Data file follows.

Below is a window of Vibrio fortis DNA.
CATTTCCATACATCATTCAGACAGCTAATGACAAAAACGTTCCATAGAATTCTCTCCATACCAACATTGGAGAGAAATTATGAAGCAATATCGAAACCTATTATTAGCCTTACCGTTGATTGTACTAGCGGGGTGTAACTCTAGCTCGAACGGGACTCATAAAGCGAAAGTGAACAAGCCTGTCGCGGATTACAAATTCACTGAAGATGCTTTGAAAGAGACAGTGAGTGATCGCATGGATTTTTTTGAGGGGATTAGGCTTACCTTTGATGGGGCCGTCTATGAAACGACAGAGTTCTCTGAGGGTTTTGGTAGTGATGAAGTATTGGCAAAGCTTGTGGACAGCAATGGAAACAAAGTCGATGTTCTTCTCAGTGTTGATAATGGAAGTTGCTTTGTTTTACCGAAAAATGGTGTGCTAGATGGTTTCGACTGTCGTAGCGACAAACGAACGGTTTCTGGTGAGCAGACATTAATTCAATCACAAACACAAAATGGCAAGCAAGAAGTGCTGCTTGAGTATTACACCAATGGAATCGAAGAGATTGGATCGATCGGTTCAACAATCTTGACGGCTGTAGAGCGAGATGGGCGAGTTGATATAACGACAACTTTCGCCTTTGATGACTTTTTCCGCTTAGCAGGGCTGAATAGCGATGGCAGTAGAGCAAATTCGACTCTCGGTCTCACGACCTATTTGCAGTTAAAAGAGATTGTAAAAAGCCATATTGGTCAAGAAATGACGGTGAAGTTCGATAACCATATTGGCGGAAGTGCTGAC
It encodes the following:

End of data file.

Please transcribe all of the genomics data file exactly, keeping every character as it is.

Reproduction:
Below is a window of Vibrio fortis DNA.
CATTTCCATACATCATTCAGACAGCTAATGACAAAAACGTTCCATAGAATTCTCTCCATACCAACATTGGAGAGAAATTATGAAGCAATATCGAAACCTATTATTAGCCTTACCGTTGATTGTACTAGCGGGGTGTAACTCTAGCTCGAACGGGACTCATAAAGCGAAAGTGAACAAGCCTGTCGCGGATTACAAATTCACTGAAGATGCTTTGAAAGAGACAGTGAGTGATCGCATGGATTTTTTTGAGGGGATTAGGCTTACCTTTGATGGGGCCGTCTATGAAACGACAGAGTTCTCTGAGGGTTTTGGTAGTGATGAAGTATTGGCAAAGCTTGTGGACAGCAATGGAAACAAAGTCGATGTTCTTCTCAGTGTTGATAATGGAAGTTGCTTTGTTTTACCGAAAAATGGTGTGCTAGATGGTTTCGACTGTCGTAGCGACAAACGAACGGTTTCTGGTGAGCAGACATTAATTCAATCACAAACACAAAATGGCAAGCAAGAAGTGCTGCTTGAGTATTACACCAATGGAATCGAAGAGATTGGATCGATCGGTTCAACAATCTTGACGGCTGTAGAGCGAGATGGGCGAGTTGATATAACGACAACTTTCGCCTTTGATGACTTTTTCCGCTTAGCAGGGCTGAATAGCGATGGCAGTAGAGCAAATTCGACTCTCGGTCTCACGACCTATTTGCAGTTAAAAGAGATTGTAAAAAGCCATATTGGTCAAGAAATGACGGTGAAGTTCGATAACCATATTGGCGGAAGTGCTGAC
It encodes the following: